Saturday 28 February 2015

Kate Rowan: What does 2013 hold for Irish rugby?

Published 28/12/2012 | 14:30

Craig Gilroy celebrates with Jonny Sexton after score Ireland's first try during the Autumn International against Argentina at Lansdowne in November.
24 November 2012; Craig Gilroy, Ireland, celebrates after going over to score his side's first try with team-mate Jonathan Sexton, right. Autumn International, Ireland v Argentina, Aviva Stadium, Lansdowne Road, Dublin. Picture credit: Stephen McCarthy / SPORTSFILE

Brightest hope for Irish rugby

THIS time last year there were calls for Declan Kidney to break away from his hallmark conservatism to infuse the international rugby squad with young blood.

There was enough fresh-faced youth in the camp, if the Irish coaching and management staff had wanted to try a creative approach to team bonding by forming a boy band - they could even bust out their own version of One Direction’s “Live While We’re Young”.

The catchy tune may be about the heady excitement of young love but there was a certain eager anticipation from some of the usually more world weary members of the travelling Irish media ahead of the first test against New Zealand about Kidney’s more daring than usual selection that included Munster’s Simon Zebo making his test debut on the wing on what turned out to be an ill-fated night.

The injection of youth did prove fruitful in the uncapped test against Fiji in Thomond Park with Craig Gilroy, Paddy Jackson and Luke Marshall all sending out portents of possibly stellar futures.

A week later against Los Pumas, 21 year-old Gilroy was the star of the show, scoring the opening try and prompting much media hyperbole.

The problem with the boy band analogy is that it just tends to lend itself to stereotypes involving backs. This was also a good year for fostering forward talent. It is hard to believe that after appearing in nine out of Ireland’s ten tests in 2012 that Peter O’Mahony made his debut only last February against Italy and turned 23 only in September.

Good omens were abound for generation next of Irish rugby as we add names such as Dave Kilcoyne and Iain Henderson into the test mix with composed debuts as well as in some eyes the more controversial debuts of Richardt Strauss and Michael Bent.

Let us not forget that at the start of the Six Nations, Dave Kearney sat on the bench against the Welsh. Along with Leinster teammate Ian Madigan may be hoping at the least to be included in the summer tour to North America.

Outburst of the year

It might just be a tad harsh to tar Australian outhalf Quade Cooper as a Prima Donna but that is how some perceived the 24 year old after he lashed out on twitter, describing the current Wallabies environment under head coach Robbie Deans as “toxic”.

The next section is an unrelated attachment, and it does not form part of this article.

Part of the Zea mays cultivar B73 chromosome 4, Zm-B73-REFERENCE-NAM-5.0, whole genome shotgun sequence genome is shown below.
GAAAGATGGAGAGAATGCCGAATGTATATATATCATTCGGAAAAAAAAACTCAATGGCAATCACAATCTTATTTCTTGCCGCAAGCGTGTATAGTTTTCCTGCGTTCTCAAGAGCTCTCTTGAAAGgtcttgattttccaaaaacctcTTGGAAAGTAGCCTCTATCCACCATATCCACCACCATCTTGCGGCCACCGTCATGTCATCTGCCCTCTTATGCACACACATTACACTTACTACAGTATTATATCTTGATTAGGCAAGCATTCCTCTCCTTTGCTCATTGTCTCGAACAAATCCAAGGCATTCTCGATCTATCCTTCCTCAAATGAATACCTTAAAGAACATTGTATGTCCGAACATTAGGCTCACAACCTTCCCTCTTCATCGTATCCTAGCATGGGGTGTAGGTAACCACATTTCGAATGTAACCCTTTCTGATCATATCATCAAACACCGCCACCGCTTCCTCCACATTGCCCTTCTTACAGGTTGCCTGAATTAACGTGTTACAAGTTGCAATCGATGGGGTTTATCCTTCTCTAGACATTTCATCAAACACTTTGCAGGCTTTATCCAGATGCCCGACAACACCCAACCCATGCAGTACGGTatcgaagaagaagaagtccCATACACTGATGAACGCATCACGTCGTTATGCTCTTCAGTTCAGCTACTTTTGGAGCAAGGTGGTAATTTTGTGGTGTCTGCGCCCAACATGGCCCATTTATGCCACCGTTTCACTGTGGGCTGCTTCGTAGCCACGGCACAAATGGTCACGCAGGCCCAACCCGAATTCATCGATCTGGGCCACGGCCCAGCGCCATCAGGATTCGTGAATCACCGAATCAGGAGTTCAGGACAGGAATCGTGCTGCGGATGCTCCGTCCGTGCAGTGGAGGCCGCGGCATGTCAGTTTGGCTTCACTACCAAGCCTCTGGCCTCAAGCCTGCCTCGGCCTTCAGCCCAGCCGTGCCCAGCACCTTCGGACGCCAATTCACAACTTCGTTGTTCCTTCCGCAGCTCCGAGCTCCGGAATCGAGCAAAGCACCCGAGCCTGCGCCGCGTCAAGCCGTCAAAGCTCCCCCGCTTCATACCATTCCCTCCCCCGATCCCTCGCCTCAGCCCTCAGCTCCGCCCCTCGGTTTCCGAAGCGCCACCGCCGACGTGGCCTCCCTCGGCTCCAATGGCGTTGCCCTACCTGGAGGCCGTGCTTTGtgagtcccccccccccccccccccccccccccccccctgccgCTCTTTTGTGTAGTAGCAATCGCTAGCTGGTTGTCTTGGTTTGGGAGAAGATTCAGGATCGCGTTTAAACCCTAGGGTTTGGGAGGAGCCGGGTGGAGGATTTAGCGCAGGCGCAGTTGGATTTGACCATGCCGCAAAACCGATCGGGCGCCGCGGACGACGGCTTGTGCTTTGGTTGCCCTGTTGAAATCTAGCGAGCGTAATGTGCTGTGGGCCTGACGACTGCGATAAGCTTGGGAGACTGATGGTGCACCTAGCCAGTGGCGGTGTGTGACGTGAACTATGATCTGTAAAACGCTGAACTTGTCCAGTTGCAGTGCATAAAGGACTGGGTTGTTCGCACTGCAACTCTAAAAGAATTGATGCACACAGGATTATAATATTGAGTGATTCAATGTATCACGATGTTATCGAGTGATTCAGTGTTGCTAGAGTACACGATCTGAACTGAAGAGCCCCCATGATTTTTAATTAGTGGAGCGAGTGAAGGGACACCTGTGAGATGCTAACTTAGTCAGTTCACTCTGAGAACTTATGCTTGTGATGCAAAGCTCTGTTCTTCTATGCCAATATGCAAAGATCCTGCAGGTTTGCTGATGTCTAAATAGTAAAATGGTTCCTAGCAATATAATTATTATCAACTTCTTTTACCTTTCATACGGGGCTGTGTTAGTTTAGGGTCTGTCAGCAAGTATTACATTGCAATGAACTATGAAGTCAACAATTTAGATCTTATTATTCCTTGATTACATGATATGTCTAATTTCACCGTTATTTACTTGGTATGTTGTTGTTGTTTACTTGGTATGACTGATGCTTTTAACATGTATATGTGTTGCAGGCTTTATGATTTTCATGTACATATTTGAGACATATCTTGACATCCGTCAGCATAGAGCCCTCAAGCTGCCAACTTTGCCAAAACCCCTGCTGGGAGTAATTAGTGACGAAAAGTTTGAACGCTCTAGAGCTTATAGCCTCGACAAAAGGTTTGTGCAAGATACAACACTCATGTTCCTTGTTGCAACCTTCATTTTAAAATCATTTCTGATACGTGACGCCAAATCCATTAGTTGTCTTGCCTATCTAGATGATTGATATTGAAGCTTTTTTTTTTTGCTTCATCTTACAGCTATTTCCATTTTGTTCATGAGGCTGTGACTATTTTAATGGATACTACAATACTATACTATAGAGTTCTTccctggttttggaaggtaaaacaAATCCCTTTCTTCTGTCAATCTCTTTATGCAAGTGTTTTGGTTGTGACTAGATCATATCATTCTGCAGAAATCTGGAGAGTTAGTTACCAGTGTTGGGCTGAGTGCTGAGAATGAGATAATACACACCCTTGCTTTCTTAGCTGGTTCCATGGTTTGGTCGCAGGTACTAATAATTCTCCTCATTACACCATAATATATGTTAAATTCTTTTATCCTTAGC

This led to quite a saga surrounding Cooper’s future in rugby union; this was put to bed after he signed a new contract with the ARU earlier this month.

Yet Cooper was keen to show where his affections lay, when tweeting the good news of his new deal, he posted a photograph of himself not in the national side’s gold but in Queensland red.

This public loyalty of club over country is something that is more reminiscent of soccer than rugby star. Cooper was both composed and articulate when he appeared on Fox Sports Australia both defending his controversial comments. There were also more shades of the professional football on show.

One of the New Zealand born star’s big gripes was what he believed were the lack of top-class facilities for the Wallabies compared to what he was used to with Queensland. Despite, being somewhat more soft spoken, there were some echoes of Roy Keane’s disillusionment with the FAI in how Cooper spoke about the ARU.

The issue many in the rugby community had been with how publically Cooper had expressed his opinion and that he should have aired grievances behind closed doors.

Whether you disagree or not with the star’s conduct, it may be a signifier of the changing tides of professionalism, with perhaps younger and future generations of professionals becoming more outspoken in their dealings with the media.

Who will be putting their hands up for the Lions in 2013?

With Cooper’s contracts tidied up Down Under, he may be very much in the frame to try to inflict pain on the visiting Lions next summer.

Over the last few months, speculation has been bubbling from fans and pundits alike as to the composition of the touring party.

One Irish name that seemed almost a foregone conclusion for inclusion was Tommy Bowe but, with his recent surgery, this could open the door for Gilroy. Kidney’s selection at wing during the Six Nations is bound to paint a clearer picture.

At times Donnacha Ryan was the unsung hero of Irish rugby in 2012. If he continues to execute some of the less glamorous aspects of the game as well in the coming months, he will hoping that Warren Gatland will give him the call-up.

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